I’m sure there are many more intense ways that people today strive to fulfill the requirements for entering Heaven. But the price is much too high for any human to pay it. God requires absolute perfection and total sacrifice for us to enter Heaven. The good news is that the price has already been paid! Jesus, God’s Son, was born on Earth, lived a completely sinless life, then died in an intense, extreme way, all to pay for my sins and yours. But Jesus’ extreme acts didn’t end there. Three days after being buried, Jesus rose from the dead. The fact that He didn’t stay dead means that His sacrifice was accepted and His work was done. There’s a ticket for Heaven with my name on it, and it is imprinted on my soul so I can never loose it. You can have one, too. All you have to do is acknowledge your need for redemption, accept Jesus sacrifice on your behalf, and ask God to make you His own. No rock climbing or SCUBA required.
John 3:16 “For God so loved the world that He gave His only begotten Son, so that who ever believes in Him should not perish, but have everlasting life.”
Jesus loves me, this I know,
For the Bible tells me so.
Little ones to Him belong.
They are weak, but He is strong.
I am broken. Doesn’t He know?
I try to hide it, but it still shows
Still, He came down from Heaven above.
Died on a cross to show me His love.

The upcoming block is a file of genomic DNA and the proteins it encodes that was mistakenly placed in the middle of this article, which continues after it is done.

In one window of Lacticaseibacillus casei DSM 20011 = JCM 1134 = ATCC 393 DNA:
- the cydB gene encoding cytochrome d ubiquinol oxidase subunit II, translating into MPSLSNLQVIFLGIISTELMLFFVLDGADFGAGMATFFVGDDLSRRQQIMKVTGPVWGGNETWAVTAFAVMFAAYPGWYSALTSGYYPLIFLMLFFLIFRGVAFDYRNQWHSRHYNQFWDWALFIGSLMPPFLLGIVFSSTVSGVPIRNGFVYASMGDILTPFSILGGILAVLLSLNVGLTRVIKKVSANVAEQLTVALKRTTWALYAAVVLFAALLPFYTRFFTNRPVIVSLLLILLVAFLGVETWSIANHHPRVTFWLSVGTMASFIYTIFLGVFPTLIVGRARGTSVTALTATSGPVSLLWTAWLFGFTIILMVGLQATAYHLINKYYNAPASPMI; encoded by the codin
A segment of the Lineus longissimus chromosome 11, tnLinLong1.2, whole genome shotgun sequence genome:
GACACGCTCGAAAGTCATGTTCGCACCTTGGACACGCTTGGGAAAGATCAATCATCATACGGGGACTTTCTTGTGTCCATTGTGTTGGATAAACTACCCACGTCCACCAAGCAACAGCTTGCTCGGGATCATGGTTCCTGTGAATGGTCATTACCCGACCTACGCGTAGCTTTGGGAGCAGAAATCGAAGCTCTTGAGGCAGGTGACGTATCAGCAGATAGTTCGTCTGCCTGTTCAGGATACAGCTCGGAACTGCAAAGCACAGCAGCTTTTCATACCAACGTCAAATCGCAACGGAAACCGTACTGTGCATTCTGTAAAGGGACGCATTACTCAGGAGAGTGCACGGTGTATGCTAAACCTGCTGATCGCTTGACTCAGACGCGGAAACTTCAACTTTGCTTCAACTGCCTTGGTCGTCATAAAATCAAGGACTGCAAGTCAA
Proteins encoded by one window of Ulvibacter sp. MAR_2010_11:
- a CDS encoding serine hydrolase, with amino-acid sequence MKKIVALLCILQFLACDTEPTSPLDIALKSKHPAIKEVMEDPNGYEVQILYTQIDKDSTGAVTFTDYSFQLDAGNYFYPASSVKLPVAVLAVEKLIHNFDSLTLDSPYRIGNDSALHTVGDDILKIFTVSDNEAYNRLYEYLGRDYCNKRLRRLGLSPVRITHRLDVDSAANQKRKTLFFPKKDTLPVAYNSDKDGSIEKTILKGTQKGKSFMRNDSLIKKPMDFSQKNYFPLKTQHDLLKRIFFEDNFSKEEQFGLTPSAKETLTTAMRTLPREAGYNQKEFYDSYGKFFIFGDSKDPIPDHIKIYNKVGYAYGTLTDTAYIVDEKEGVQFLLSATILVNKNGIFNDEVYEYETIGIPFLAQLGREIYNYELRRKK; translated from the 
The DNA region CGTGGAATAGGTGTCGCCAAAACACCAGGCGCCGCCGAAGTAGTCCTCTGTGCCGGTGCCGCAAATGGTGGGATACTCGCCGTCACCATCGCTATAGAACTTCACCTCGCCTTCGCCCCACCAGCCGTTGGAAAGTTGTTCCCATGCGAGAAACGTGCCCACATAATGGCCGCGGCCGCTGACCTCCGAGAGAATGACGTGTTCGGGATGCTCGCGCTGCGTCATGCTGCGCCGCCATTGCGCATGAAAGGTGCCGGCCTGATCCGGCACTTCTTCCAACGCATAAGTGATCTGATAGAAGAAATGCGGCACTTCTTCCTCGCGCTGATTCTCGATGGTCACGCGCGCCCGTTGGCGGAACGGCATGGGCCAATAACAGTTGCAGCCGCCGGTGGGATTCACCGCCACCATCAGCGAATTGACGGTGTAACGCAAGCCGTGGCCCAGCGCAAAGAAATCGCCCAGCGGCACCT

Jesus died to make me clean.
Now my sins cannot be seen.
He rose up from the tomb.
Now He’s in Heaven preparing my room.
Yes, Jesus loves me.
My Lord Jesus loves me.
Oh, Jesus loves me.
The Bible tells me so.
Good morning, God. I know it is early and You’ve been up all night, but Your Word says you never sleep so I figured I could bug you now. I had a lot of fun last night talking to a new friend until it was late. Even though I slept pretty well, I’m awake at 5:00 AM with all kinds of thoughts whirling in my head. They’re not necessarily bad things but they are keeping me from resting. Do You mind if I give them to You? It amazes me that You can listen to all of Your children at once and pay total attention to every one. If You can do that, You can handle the song that is looping in my brain, the ideas for craft projects, and my plans for the week. I may not be able to get back to sleep now that I’ve been this awake, but I can rest in bed until I’m ready to get up. Or until my alarm goes off – whichever comes first. Thank You, God, for being there, for listening, and for caring about something so small.
“Casting all your care on Him, because He cares about you.” 1 Peter 5:7